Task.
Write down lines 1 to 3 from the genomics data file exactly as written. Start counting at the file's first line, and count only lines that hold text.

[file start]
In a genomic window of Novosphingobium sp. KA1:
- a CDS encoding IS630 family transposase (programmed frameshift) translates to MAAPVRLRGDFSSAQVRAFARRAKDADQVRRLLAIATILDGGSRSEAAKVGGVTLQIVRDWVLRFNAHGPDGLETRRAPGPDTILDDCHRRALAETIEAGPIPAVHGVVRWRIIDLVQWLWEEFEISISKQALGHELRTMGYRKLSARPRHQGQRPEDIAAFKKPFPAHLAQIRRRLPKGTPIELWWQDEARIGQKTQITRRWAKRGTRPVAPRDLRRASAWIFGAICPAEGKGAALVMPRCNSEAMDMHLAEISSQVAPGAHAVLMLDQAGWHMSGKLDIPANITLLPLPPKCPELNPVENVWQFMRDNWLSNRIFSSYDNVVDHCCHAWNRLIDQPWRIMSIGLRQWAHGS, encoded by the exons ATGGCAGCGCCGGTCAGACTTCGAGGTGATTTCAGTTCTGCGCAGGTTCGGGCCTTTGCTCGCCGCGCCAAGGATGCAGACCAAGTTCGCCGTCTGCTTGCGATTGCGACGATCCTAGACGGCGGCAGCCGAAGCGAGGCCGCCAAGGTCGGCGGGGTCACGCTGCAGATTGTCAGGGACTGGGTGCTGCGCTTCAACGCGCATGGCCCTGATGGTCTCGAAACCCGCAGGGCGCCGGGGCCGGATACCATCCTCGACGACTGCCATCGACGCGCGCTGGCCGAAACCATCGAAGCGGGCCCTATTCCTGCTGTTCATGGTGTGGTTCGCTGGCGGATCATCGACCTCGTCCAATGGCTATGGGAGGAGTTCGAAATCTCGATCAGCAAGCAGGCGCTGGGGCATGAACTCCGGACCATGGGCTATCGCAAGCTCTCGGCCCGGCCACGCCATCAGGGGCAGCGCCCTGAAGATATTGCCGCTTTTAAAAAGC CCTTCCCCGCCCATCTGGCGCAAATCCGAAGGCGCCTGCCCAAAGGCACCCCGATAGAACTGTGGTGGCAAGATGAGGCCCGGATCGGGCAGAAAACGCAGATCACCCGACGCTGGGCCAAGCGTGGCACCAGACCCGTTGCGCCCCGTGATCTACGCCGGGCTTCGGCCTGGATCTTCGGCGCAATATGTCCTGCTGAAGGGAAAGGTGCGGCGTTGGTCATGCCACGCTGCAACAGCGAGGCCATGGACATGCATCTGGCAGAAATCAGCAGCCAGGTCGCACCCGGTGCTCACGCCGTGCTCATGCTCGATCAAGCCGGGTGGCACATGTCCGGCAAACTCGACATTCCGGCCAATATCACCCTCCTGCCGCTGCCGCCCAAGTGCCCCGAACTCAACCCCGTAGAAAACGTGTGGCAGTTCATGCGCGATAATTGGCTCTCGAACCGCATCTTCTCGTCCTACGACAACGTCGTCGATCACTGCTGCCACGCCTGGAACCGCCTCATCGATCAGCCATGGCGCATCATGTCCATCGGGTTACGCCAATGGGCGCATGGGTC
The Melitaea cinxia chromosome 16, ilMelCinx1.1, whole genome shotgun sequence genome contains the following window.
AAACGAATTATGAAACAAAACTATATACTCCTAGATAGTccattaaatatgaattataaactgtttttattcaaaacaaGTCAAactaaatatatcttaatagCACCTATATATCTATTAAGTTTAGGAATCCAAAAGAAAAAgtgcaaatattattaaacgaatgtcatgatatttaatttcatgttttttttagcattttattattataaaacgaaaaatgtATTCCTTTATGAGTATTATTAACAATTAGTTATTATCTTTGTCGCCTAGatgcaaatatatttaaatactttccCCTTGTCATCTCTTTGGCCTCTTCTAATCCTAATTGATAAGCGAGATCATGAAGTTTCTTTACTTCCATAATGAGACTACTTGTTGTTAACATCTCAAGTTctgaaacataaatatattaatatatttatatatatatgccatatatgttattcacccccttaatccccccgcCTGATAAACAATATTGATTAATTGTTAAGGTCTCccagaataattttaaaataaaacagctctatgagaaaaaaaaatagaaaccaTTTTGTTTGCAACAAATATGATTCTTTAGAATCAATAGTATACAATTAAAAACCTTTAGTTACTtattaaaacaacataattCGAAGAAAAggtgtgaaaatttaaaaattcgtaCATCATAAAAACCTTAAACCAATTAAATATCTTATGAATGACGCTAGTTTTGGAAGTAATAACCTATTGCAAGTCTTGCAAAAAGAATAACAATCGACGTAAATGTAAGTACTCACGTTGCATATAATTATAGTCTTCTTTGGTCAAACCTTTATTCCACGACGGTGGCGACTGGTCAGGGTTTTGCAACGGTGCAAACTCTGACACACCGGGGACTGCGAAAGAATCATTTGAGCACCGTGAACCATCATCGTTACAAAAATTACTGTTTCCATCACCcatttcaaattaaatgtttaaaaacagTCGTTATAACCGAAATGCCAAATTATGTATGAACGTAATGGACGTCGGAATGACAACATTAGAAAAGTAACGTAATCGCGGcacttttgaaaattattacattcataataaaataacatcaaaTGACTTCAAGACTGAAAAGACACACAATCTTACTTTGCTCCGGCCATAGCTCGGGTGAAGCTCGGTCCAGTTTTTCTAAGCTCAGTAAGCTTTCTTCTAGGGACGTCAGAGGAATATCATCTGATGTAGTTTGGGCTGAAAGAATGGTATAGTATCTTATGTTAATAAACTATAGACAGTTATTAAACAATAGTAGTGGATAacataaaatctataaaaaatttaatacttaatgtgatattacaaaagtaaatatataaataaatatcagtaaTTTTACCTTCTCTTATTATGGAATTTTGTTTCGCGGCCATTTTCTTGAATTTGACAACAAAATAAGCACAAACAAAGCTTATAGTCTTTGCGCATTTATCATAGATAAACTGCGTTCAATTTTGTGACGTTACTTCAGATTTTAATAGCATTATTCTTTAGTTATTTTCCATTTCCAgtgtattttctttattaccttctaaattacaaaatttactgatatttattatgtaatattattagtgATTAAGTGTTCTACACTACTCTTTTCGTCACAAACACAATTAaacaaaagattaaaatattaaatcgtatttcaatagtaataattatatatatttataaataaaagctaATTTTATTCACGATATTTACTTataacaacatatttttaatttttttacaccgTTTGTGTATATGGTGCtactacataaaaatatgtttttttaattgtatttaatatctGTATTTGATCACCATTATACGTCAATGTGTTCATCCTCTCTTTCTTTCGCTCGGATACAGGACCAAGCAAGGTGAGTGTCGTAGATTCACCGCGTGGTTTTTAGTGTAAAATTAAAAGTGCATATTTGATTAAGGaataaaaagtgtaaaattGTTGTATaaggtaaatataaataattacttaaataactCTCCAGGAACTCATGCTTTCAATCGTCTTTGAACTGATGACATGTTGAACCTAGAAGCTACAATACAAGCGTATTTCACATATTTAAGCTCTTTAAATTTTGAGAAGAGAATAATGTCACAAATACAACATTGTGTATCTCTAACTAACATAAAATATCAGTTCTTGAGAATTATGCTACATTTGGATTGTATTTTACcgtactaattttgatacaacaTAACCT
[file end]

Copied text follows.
In a genomic window of Novosphingobium sp. KA1:
- a CDS encoding IS630 family transposase (programmed frameshift) translates to MAAPVRLRGDFSSAQVRAFARRAKDADQVRRLLAIATILDGGSRSEAAKVGGVTLQIVRDWVLRFNAHGPDGLETRRAPGPDTILDDCHRRALAETIEAGPIPAVHGVVRWRIIDLVQWLWEEFEISISKQALGHELRTMGYRKLSARPRHQGQRPEDIAAFKKPFPAHLAQIRRRLPKGTPIELWWQDEARIGQKTQITRRWAKRGTRPVAPRDLRRASAWIFGAICPAEGKGAALVMPRCNSEAMDMHLAEISSQVAPGAHAVLMLDQAGWHMSGKLDIPANITLLPLPPKCPELNPVENVWQFMRDNWLSNRIFSSYDNVVDHCCHAWNRLIDQPWRIMSIGLRQWAHGS, encoded by the exons ATGGCAGCGCCGGTCAGACTTCGAGGTGATTTCAGTTCTGCGCAGGTTCGGGCCTTTGCTCGCCGCGCCAAGGATGCAGACCAAGTTCGCCGTCTGCTTGCGATTGCGACGATCCTAGACGGCGGCAGCCGAAGCGAGGCCGCCAAGGTCGGCGGGGTCACGCTGCAGATTGTCAGGGACTGGGTGCTGCGCTTCAACGCGCATGGCCCTGATGGTCTCGAAACCCGCAGGGCGCCGGGGCCGGATACCATCCTCGACGACTGCCATCGACGCGCGCTGGCCGAAACCATCGAAGCGGGCCCTATTCCTGCTGTTCATGGTGTGGTTCGCTGGCGGATCATCGACCTCGTCCAATGGCTATGGGAGGAGTTCGAAATCTCGATCAGCAAGCAGGCGCTGGGGCATGAACTCCGGACCATGGGCTATCGCAAGCTCTCGGCCCGGCCACGCCATCAGGGGCAGCGCCCTGAAGATATTGCCGCTTTTAAAAAGC CCTTCCCCGCCCATCTGGCGCAAATCCGAAGGCGCCTGCCCAAAGGCACCCCGATAGAACTGTGGTGGCAAGATGAGGCCCGGATCGGGCAGAAAACGCAGATCACCCGACGCTGGGCCAAGCGTGGCACCAGACCCGTTGCGCCCCGTGATCTACGCCGGGCTTCGGCCTGGATCTTCGGCGCAATATGTCCTGCTGAAGGGAAAGGTGCGGCGTTGGTCATGCCACGCTGCAACAGCGAGGCCATGGACATGCATCTGGCAGAAATCAGCAGCCAGGTCGCACCCGGTGCTCACGCCGTGCTCATGCTCGATCAAGCCGGGTGGCACATGTCCGGCAAACTCGACATTCCGGCCAATATCACCCTCCTGCCGCTGCCGCCCAAGTGCCCCGAACTCAACCCCGTAGAAAACGTGTGGCAGTTCATGCGCGATAATTGGCTCTCGAACCGCATCTTCTCGTCCTACGACAACGTCGTCGATCACTGCTGCCACGCCTGGAACCGCCTCATCGATCAGCCATGGCGCATCATGTCCATCGGGTTACGCCAATGGGCGCATGGGTC
The Melitaea cinxia chromosome 16, ilMelCinx1.1, whole genome shotgun sequence genome contains the following window.